popen(3) — Linux manual page

NAME | SYNOPSIS | DESCRIPTION | RETURN VALUE | ERRORS | ATTRIBUTES | CONFORMING TO | NOTES | BUGS | SEE ALSO | COLOPHON

POPEN(3)                Linux Programmer's Manual               POPEN(3)

NAME         top

       popen, pclose - pipe stream to or from a process

SYNOPSIS         top

       #include <stdio.h>

       FILE *popen(const char *command, const char *type);

       int pclose(FILE *stream);

   Feature Test Macro Requirements for glibc (see
   feature_test_macros(7)):

       popen(), pclose():
           _POSIX_C_SOURCE >= 2
               || /* Glibc versions <= 2.19: */ _BSD_SOURCE ||
           _SVID_SOURCE

DESCRIPTION         top

       The popen() function opens a process by creating a pipe, forking,
       and invoking the shell.  Since a pipe is by definition
       unidirectional, the type argument may specify only reading or
       writing, not both; the resulting stream is correspondingly read-
       only or write-only.

       The command argument is a pointer to a null-terminated string
       containing a shell command line.  This command is passed to
       /bin/sh using the -c flag; interpretation, if any, is performed
       by the shell.

       The type argument is a pointer to a null-terminated string which
       must contain either the letter 'r' for reading or the letter 'w'
       for writing.  Since glibc 2.9, this argument can additionally
       include the letter 'e', which causes the close-on-exec flag
       (FD_CLOEXEC) to be set on the underlying file descriptor; see the
       description of the O_CLOEXEC flag in open(2) for reasons why this
       may be useful.

       The return value from popen() is a normal standard I/O stream in
       all respects save that it must be closed with pclose() rather
       than fclose(3).  Writing to such a stream writes to the standard
       input of the command; the command's standard output is the same
       as that of the process that called popen(), unless this is
       altered by the command itself.  Conversely, reading from the
       stream reads the command's standard output, and the command's
       standard input is the same as that of the process that called
       popen().

       Note that output popen() streams are block buffered by default.

       The pclose() function waits for the associated process to
       terminate and returns the exit status of the command as returned
       by wait4(2).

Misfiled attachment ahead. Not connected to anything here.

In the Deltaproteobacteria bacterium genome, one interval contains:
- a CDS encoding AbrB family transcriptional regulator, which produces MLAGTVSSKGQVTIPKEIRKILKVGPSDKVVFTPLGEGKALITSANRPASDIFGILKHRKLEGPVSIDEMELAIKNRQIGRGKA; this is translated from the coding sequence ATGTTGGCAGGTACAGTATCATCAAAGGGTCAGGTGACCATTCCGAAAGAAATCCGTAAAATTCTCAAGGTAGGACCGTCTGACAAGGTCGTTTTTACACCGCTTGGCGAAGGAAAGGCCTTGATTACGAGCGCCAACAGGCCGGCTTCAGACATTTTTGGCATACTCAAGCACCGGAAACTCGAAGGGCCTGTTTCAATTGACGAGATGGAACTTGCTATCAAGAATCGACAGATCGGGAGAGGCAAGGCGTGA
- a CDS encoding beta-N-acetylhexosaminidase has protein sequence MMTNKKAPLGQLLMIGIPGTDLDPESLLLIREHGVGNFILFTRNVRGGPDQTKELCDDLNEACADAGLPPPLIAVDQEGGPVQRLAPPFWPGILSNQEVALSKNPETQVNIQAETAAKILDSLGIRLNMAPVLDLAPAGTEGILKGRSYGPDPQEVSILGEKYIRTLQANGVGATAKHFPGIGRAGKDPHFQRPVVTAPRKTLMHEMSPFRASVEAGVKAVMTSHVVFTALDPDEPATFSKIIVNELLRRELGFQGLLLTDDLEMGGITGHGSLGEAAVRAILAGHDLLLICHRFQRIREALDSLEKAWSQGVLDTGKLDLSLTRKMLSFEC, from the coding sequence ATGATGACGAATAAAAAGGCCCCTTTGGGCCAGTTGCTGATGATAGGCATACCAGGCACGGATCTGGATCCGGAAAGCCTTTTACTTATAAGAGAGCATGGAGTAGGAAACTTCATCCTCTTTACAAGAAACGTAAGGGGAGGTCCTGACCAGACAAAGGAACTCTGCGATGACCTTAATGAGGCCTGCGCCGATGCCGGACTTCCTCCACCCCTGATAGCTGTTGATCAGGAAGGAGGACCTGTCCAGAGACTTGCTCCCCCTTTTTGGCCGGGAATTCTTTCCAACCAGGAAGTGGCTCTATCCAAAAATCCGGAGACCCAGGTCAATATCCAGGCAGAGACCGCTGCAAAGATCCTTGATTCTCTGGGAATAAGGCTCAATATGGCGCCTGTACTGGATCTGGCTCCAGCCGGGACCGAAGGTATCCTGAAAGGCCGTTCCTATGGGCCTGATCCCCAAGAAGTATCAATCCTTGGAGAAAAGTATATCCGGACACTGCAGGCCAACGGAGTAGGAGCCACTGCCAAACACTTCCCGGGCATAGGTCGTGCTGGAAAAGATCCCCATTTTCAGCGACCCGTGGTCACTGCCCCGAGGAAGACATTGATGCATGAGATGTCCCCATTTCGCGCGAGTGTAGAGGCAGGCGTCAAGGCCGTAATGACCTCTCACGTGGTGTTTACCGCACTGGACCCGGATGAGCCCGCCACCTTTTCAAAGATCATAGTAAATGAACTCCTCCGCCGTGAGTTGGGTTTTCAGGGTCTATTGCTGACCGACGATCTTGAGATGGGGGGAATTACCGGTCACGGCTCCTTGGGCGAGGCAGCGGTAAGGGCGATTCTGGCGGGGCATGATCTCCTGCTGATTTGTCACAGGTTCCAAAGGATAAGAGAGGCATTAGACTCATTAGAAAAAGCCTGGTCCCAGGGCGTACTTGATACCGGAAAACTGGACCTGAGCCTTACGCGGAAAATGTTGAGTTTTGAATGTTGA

RETURN VALUE         top

       popen(): on success, returns a pointer to an open stream that can
       be used to read or write to the pipe; if the fork(2) or pipe(2)
       calls fail, or if the function cannot allocate memory, NULL is
       returned.

       pclose(): on success, returns the exit status of the command; if
       wait4(2) returns an error, or some other error is detected, -1 is
       returned.

       Both functions set errno to an appropriate value in the case of
       an error.

ERRORS         top

       The popen() function does not set errno if memory allocation
       fails.  If the underlying fork(2) or pipe(2) fails, errno is set
       appropriately.  If the type argument is invalid, and this
       condition is detected, errno is set to EINVAL.

       If pclose() cannot obtain the child status, errno is set to
       ECHILD.

ATTRIBUTES         top

       For an explanation of the terms used in this section, see
       attributes(7).

       ┌──────────────────┬───────────────┬─────────┐
       │Interface         Attribute     Value   │
       ├──────────────────┼───────────────┼─────────┤
       │popen(), pclose() │ Thread safety │ MT-Safe │
       └──────────────────┴───────────────┴─────────┘

CONFORMING TO         top

       POSIX.1-2001, POSIX.1-2008.

       The 'e' value for type is a Linux extension.

NOTES         top

       Note: carefully read Caveats in system(3).

BUGS         top

       Since the standard input of a command opened for reading shares
       its seek offset with the process that called popen(), if the
       original process has done a buffered read, the command's input
       position may not be as expected.  Similarly, the output from a
       command opened for writing may become intermingled with that of
       the original process.  The latter can be avoided by calling
       fflush(3) before popen().

       Failure to execute the shell is indistinguishable from the
       shell's failure to execute command, or an immediate exit of the
       command.  The only hint is an exit status of 127.

SEE ALSO         top

       sh(1), fork(2), pipe(2), wait4(2), fclose(3), fflush(3),
       fopen(3), stdio(3), system(3)

COLOPHON         top

       This page is part of release 5.10 of the Linux man-pages project.
       A description of the project, information about reporting bugs,
       and the latest version of this page, can be found at
       https://www.kernel.org/doc/man-pages/.

GNU                            2017-09-15                       POPEN(3)

Pages that refer to this page: gawk(1)pipe(2)getexeccon(3)__pmprocessexec(3)__pmprocesspipe(3)